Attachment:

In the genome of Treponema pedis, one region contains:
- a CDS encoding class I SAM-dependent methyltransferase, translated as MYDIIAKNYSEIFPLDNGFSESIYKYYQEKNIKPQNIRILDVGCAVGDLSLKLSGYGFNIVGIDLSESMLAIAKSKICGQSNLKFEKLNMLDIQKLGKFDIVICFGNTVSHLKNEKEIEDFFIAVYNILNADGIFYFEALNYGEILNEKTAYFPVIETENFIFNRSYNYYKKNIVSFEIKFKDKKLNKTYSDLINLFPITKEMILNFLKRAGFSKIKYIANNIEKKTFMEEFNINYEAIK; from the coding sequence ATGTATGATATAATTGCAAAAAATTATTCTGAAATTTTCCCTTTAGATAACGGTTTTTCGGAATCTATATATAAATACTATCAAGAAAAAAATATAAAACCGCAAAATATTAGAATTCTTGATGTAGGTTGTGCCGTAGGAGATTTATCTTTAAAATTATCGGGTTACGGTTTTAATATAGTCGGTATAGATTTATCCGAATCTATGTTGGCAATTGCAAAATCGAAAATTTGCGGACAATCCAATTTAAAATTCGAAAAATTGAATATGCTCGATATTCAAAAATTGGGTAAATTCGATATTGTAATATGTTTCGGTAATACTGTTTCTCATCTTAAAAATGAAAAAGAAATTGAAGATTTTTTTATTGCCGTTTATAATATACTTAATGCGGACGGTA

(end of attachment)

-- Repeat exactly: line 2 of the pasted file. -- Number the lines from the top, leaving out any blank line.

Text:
- a CDS encoding class I SAM-dependent methyltransferase, translated as MYDIIAKNYSEIFPLDNGFSESIYKYYQEKNIKPQNIRILDVGCAVGDLSLKLSGYGFNIVGIDLSESMLAIAKSKICGQSNLKFEKLNMLDIQKLGKFDIVICFGNTVSHLKNEKEIEDFFIAVYNILNADGIFYFEALNYGEILNEKTAYFPVIETENFIFNRSYNYYKKNIVSFEIKFKDKKLNKTYSDLINLFPITKEMILNFLKRAGFSKIKYIANNIEKKTFMEEFNINYEAIK; from the coding sequence ATGTATGATATAATTGCAAAAAATTATTCTGAAATTTTCCCTTTAGATAACGGTTTTTCGGAATCTATATATAAATACTATCAAGAAAAAAATATAAAACCGCAAAATATTAGAATTCTTGATGTAGGTTGTGCCGTAGGAGATTTATCTTTAAAATTATCGGGTTACGGTTTTAATATAGTCGGTATAGATTTATCCGAATCTATGTTGGCAATTGCAAAATCGAAAATTTGCGGACAATCCAATTTAAAATTCGAAAAATTGAATATGCTCGATATTCAAAAATTGGGTAAATTCGATATTGTAATATGTTTCGGTAATACTGTTTCTCATCTTAAAAATGAAAAAGAAATTGAAGATTTTTTTATTGCCGTTTATAATATACTTAATGCGGACGGTA